Again - if you make a bad enough definition - you'll either let in a lot of silly things like refrigerators and black holes - and you'll exclude a bunch of things like celibate biology teachers. I do think that (the capability of) reproduction is one of the touch-stones of life - so refrigerators and blackholes should certainly be excluded for that reason alone. I can't think of anything that I'd call "alive" that doesn't have the capability to reproduce (even if only at the cellular level). You need other caveats to avoid things like fires from being declared 'alive' (a fire creates more fire - it consumes food and produces waste - it moves away from places where there is no food and into places where there IS food - it is born and eventually dies - it breathes oxygen and expels CO2 - it consumes animals and plant material for nutrition). To exclude fire - you have to require inheritance - that some attribute of the parent is handed on to the offspring. But a definition that excludes 'artificial life' computer software (like Conway's Game of Life for example) is exceptionally tricky.
A LOT of the definitions to "Life" come down like Oliver Wendell Holmes, Jr.'s definition of obscenity, to paraphrase, "I may not be able to define it, but I know it when I see it". The problem is that any basic definition of life either excludes things which should probably be considered alive (like viruses and prions.) or includes things which should probably not be considered alive (like computers and fire and black holes and all sorts of weird things). --Jayron32.talk.contribs 13:23, 7 January 2009 (UTC)

## Whistle in water

When dip into water I hear (as everybody, hopefully) a sort continuous whistle, or hiss. I wonder what it is, and where it's coming from. Is it just my eardrums under the effect of the pressure, or is it a kind of ground noise that propagates particularly well into the water? --PMajer (talk) 13:27, 6 January 2009 (UTC)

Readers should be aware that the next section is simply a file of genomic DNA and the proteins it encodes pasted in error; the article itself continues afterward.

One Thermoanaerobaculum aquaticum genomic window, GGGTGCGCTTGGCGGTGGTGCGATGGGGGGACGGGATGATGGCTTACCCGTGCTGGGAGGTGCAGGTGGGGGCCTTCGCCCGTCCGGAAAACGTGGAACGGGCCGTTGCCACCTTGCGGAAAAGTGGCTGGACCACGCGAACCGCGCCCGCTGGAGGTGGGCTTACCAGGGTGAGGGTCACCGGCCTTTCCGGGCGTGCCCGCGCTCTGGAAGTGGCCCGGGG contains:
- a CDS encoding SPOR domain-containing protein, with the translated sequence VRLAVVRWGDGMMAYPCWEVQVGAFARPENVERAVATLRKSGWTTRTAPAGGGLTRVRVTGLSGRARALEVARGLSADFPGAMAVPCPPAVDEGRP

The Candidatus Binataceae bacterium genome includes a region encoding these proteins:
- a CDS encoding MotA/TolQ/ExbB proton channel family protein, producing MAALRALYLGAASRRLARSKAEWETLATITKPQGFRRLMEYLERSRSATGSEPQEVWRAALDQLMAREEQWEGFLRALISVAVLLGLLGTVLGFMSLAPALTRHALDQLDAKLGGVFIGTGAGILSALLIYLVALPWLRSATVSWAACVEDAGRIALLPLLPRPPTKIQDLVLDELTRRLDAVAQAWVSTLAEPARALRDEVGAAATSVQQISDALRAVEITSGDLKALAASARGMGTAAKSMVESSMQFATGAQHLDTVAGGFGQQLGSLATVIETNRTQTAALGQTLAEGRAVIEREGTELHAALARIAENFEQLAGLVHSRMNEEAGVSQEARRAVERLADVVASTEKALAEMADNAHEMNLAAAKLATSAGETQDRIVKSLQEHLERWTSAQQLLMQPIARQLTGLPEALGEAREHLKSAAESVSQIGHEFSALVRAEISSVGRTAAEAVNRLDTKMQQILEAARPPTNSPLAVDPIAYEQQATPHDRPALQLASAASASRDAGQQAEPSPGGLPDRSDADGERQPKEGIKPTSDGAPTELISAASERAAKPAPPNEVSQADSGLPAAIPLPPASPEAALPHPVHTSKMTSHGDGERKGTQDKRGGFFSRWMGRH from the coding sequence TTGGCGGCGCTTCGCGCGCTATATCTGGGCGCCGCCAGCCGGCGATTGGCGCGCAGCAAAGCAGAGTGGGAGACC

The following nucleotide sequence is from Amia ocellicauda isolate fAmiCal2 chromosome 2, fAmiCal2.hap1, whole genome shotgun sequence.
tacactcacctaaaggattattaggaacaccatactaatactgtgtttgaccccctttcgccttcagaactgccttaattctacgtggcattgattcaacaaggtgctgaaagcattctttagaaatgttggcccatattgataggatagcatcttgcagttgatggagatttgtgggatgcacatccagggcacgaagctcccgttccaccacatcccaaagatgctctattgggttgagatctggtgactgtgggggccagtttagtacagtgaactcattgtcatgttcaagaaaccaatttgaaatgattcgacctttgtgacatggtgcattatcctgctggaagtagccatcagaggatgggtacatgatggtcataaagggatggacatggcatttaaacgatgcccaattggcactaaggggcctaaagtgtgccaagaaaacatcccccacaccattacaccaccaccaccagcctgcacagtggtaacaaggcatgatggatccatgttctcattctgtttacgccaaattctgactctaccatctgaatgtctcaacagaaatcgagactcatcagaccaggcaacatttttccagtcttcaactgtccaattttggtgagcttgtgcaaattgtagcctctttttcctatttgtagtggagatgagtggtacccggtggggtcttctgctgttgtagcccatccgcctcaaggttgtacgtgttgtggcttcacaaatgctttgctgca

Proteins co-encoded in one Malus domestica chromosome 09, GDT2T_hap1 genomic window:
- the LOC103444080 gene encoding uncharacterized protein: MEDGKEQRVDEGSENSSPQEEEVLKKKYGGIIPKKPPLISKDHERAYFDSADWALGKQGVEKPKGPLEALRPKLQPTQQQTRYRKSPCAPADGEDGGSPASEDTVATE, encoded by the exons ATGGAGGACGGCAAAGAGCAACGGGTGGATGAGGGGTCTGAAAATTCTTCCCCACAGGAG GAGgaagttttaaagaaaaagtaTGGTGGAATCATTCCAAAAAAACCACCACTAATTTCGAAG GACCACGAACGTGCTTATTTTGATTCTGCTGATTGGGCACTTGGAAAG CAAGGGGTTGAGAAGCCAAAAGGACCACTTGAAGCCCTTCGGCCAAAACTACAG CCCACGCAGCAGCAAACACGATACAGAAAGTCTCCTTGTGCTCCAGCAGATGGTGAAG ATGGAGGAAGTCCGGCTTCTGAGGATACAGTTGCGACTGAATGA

You are hearing the underworld. Try to talk into the water... Do you hear replies? —Preceding unsigned comment added by 94.27.209.85 (talk) 13:52, 6 January 2009 (UTC)

no but I can read it --PMajer (talk) 14:44, 6 January 2009 (UTC)
I think it's like when you hold a seashell to your ear (actually, pretty much any concave object - a teacup for example - will do) and "hear the sounds of the ocean". What you're hearing is the blood flowing through your head that's being reflected back into your ear because of the unusual acoustics. SteveBaker (talk) 14:38, 6 January 2009 (UTC)
If blood makes a faint noise as it circulates, a microphone should pick it up and it could be amplified and heard. Furthermore, the microphone could be placed on any part of the body. I have never read that to be the case except for an audio stethoscope placed over the heart. Just what does a stethoscope pick up anyway? Blood rushing through heart valves? And what is a heart murmur? And just what is heard when a sea shell is held near the ear - is it resonance to ambient noise? No, a sea shell is too small to resonate to audible sound. Also, if two persons place their ears together, they will not hear anything, so why does a sea shell pick up sound emanating from the ear, and reflect it back? –- GlowWorm —Preceding unsigned comment added by 174.130.253.174 (talk) 23:43, 6 January 2009 (UTC)